• cause eyebrows to raise and cause sm raised eyebrows The idiom "cause eyebrows to raise" or "cause raised eyebrows" refers to something that surprises, shocks, or intrigues people, often in a negative or unexpected way. When an action, statement, or behavior causes eyebrows to raise, it means it elicits strong reactions of disbelief, suspicion, or disapproval from others. It suggests that the action or situation is unconventional, controversial, or inappropriate, which can lead to judgment or speculation.
  • make common cause against (someone or something) The idiom "make common cause against (someone or something)" means to form a collaborative or united front with others against a common enemy or issue. It refers to joining forces with others to combine efforts, resources, or ideas in order to confront or oppose a particular person, group, or situation.
  • a rebel without a cause The idiom "a rebel without a cause" refers to someone who rebels or acts in a rebellious manner without a clear or valid reason. It describes a person who seeks to challenge authority, break societal norms, or engage in rebellious behavior, but lacks a specific purpose or underlying motivation for their actions. They may act in a rebellious manner simply for the sake of being rebellious.
  • cause (sm) tongues to wag The idiom "cause (someone's) tongues to wag" means to create gossip or speculation about someone or something, often due to controversial or scandalous actions or behavior. It implies that the actions or behavior of the person being discussed have ignited significant interest and discussion among people, leading to the spreading of rumors or opinions.
  • deserving cause The idiom "deserving cause" typically refers to a situation or purpose that is considered worthy of support, assistance, or attention due to its virtue, significance, or merit. It implies that the cause is deserving of empathy, resources, or recognition.
  • worthwhile cause The idiom "worthwhile cause" refers to any effort, action, or undertaking that is deemed meaningful, valuable, or deserving of attention and support due to its positive impact or benefit to others or to society as a whole. It often implies that the cause is worth investing time, resources, or effort into and holds significance beyond personal gain.
  • cause eyebrows to raise and cause some raised eyebrows The idiom "cause eyebrows to raise" or "cause some raised eyebrows" is used to describe something that is unexpected, surprising, or unconventional, resulting in shock or curiosity among people. It implies that an action or event elicits a reaction of surprise or disbelief from others, causing them to react by raising their eyebrows in confusion or skepticism.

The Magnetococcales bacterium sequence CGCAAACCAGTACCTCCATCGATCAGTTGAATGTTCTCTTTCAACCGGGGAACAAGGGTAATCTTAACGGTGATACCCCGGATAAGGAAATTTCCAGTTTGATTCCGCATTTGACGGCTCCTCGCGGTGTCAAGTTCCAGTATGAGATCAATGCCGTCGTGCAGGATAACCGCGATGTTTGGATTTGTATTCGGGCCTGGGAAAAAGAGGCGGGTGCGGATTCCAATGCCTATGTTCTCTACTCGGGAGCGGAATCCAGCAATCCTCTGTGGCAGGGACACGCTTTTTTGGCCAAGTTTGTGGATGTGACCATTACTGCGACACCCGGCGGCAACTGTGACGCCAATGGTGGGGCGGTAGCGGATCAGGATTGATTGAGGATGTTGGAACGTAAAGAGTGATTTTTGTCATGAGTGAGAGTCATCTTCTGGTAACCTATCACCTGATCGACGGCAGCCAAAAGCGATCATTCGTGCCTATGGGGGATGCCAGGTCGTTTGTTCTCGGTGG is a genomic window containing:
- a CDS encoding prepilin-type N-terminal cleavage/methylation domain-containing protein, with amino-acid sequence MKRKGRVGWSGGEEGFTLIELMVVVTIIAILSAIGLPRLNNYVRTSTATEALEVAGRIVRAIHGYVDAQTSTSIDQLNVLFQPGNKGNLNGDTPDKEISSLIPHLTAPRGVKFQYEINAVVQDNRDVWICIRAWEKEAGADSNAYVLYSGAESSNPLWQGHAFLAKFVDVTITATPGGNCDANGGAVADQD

• make common cause The idiom "make common cause" means to unite or collaborate with others who have a shared interest or goal, typically in order to work together towards a common purpose or to address a common problem. It implies joining forces and forming an alliance to achieve a mutual objective.
  • a cause clbre "A cause célèbre" is an idiomatic expression that refers to a controversial issue or event that attracts significant public attention and becomes widely recognized or discussed. It usually involves legal or political matters that evoke strong emotions and generate public debate.
  • make common cause with (someone or something) The idiom "make common cause with (someone or something)" means to form an alliance or unify with another person or group in pursuit of a shared goal or interest. It implies working together and joining forces to achieve a common objective.
  • cause (some) tongues to wag The idiom "cause (some) tongues to wag" means to cause gossip or speculation; to create a situation or behavior that attracts attention and prompts people to discuss or judge it. It refers to something that incites public curiosity or controversy, leading to the spreading of rumors and opinions.
  • worthy cause The idiom "worthy cause" refers to a cause or purpose that is considered deserving of support, effort, or attention due to its moral, ethical, or social value. It usually implies that the cause is noble, just, or worthwhile and deserves to be pursued or championed.
  • be for a good cause The definition of the idiom "be for a good cause" is when an action or activity is done in support or promotion of a cause that is considered morally or ethically positive or beneficial. It refers to contributing to or being involved in something that aims to bring about social, environmental, or humanitarian progress.
  • cause list The idiom "cause list" typically refers to a schedule or roster that outlines the order and details of legal cases to be heard in a court on a particular day. It is a document prepared by the court administration, providing information such as case numbers, names of the parties involved, and the time allotted for each case. The cause list helps lawyers, defendants, and other interested parties to plan and be prepared for their respective cases.
  • cause for alarm The idiom "cause for alarm" is typically used to describe a situation or event that raises concern, worry, or fear.